It's an idea we had already half-expected, but it's still welcome to see in reality.
The engine is the primary difference from the XL1, a lightweight, low-slung, streamliner designed to maximize fuel economy. Ducati's Panigale V-twin engine is the one tipped for the duty, rated at 187 horsepower and 91 pound-feet of torque.
To get the most out of the Panigale twin, you'll have to rev it--power peaks at 10,750 rpm, and torque peaks at 9,000 rpm.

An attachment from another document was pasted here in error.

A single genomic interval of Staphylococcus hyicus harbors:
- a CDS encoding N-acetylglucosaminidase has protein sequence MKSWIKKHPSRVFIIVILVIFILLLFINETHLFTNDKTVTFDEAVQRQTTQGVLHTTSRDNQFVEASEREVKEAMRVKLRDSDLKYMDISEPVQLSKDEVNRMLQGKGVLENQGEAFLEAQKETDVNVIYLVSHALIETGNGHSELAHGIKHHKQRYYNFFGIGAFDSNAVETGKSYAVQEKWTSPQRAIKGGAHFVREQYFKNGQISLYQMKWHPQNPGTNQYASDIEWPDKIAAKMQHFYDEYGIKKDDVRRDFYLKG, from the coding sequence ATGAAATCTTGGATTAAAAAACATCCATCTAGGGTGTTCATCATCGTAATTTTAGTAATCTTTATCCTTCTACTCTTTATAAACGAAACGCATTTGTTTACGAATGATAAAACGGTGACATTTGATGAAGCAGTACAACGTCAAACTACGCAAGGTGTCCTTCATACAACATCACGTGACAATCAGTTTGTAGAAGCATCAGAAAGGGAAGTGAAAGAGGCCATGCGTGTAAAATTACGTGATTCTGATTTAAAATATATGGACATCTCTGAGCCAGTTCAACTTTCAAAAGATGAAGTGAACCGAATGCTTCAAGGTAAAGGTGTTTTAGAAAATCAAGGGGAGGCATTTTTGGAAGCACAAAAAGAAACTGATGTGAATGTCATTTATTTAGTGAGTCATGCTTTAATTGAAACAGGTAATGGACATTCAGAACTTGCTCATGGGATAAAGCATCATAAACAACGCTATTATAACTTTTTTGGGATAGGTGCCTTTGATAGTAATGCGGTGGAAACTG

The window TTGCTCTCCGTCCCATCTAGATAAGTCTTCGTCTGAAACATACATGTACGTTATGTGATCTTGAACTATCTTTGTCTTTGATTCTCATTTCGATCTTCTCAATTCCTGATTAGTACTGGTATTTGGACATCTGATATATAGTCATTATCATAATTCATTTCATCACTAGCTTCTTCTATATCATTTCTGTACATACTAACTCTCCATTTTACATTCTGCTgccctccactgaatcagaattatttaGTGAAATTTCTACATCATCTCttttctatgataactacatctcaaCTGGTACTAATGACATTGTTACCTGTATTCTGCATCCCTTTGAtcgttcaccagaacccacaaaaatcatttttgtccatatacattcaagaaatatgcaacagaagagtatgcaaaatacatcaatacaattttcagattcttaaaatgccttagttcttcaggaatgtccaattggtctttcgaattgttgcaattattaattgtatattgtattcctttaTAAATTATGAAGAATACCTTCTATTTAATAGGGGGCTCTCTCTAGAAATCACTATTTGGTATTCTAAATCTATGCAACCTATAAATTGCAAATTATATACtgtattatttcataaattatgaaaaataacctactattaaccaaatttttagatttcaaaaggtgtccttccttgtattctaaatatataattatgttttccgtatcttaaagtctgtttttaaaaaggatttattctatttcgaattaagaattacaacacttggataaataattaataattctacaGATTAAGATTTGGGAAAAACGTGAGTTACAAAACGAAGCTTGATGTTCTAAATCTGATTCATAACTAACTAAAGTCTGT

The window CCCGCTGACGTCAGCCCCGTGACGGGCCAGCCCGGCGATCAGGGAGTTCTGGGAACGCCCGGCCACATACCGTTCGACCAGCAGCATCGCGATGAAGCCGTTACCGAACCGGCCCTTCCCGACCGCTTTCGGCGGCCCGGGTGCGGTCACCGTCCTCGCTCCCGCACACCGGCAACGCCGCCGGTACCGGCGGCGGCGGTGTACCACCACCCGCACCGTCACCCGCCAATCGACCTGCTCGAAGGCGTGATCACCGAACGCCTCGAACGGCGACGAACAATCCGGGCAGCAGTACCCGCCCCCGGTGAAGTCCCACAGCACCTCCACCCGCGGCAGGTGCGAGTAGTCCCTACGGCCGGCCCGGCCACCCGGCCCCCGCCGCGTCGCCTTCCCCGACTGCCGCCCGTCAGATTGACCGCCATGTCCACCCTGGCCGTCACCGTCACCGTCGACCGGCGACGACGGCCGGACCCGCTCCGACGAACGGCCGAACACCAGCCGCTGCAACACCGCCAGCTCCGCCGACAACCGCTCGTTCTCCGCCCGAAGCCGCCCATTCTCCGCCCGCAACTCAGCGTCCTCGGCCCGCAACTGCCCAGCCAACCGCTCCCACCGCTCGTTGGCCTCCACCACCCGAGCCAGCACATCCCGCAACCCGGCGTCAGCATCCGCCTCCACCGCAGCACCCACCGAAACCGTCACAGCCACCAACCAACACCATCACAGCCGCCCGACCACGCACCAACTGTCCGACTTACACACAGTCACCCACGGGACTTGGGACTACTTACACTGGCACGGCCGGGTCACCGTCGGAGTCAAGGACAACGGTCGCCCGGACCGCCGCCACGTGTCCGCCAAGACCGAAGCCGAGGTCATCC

But given the XL Sport's super-light 1,752-pound weight, revving it will be, quite simply, fun.
By way of comparison, the no-longer-in-production U.S.-market Lotus Elise's roughly 1,980-pound curb weight was backed by a 189-horsepower four-cylinder engine. While it is considerably torquier than the Ducati bike engine, the XL Sport's lighter weight and near-identical peak power rating should tranlsate to surprisingly brisk performance--as long as the chassis can deliver the requisite handling.
Thus far, the car is mainly intended for use in motorsports of some sort--perhaps a one-make series--but there is a possibility for a limited production run, not unlike the XL1 it's based on. Whatever the plans for the XL Sport, we like Volkswagen's direction.